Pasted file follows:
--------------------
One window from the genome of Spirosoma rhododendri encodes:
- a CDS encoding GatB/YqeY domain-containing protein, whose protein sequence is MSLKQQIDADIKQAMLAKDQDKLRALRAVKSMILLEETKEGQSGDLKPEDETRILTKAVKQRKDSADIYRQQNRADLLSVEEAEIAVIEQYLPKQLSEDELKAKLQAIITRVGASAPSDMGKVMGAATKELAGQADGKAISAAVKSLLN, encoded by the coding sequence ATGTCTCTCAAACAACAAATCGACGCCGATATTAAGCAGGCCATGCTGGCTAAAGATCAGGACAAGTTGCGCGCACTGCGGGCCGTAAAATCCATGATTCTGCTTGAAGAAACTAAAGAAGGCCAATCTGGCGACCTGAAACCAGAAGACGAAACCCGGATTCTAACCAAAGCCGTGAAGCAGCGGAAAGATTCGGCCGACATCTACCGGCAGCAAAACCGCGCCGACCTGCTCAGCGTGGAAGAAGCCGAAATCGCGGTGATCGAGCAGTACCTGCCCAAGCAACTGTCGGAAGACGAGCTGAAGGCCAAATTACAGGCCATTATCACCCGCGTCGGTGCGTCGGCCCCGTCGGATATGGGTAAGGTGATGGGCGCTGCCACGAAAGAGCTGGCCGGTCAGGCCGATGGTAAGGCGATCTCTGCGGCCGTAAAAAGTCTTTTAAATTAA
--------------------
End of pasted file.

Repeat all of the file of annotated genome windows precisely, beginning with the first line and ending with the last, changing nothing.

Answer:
One window from the genome of Spirosoma rhododendri encodes:
- a CDS encoding GatB/YqeY domain-containing protein, whose protein sequence is MSLKQQIDADIKQAMLAKDQDKLRALRAVKSMILLEETKEGQSGDLKPEDETRILTKAVKQRKDSADIYRQQNRADLLSVEEAEIAVIEQYLPKQLSEDELKAKLQAIITRVGASAPSDMGKVMGAATKELAGQADGKAISAAVKSLLN, encoded by the coding sequence ATGTCTCTCAAACAACAAATCGACGCCGATATTAAGCAGGCCATGCTGGCTAAAGATCAGGACAAGTTGCGCGCACTGCGGGCCGTAAAATCCATGATTCTGCTTGAAGAAACTAAAGAAGGCCAATCTGGCGACCTGAAACCAGAAGACGAAACCCGGATTCTAACCAAAGCCGTGAAGCAGCGGAAAGATTCGGCCGACATCTACCGGCAGCAAAACCGCGCCGACCTGCTCAGCGTGGAAGAAGCCGAAATCGCGGTGATCGAGCAGTACCTGCCCAAGCAACTGTCGGAAGACGAGCTGAAGGCCAAATTACAGGCCATTATCACCCGCGTCGGTGCGTCGGCCCCGTCGGATATGGGTAAGGTGATGGGCGCTGCCACGAAAGAGCTGGCCGGTCAGGCCGATGGTAAGGCGATCTCTGCGGCCGTAAAAAGTCTTTTAAATTAA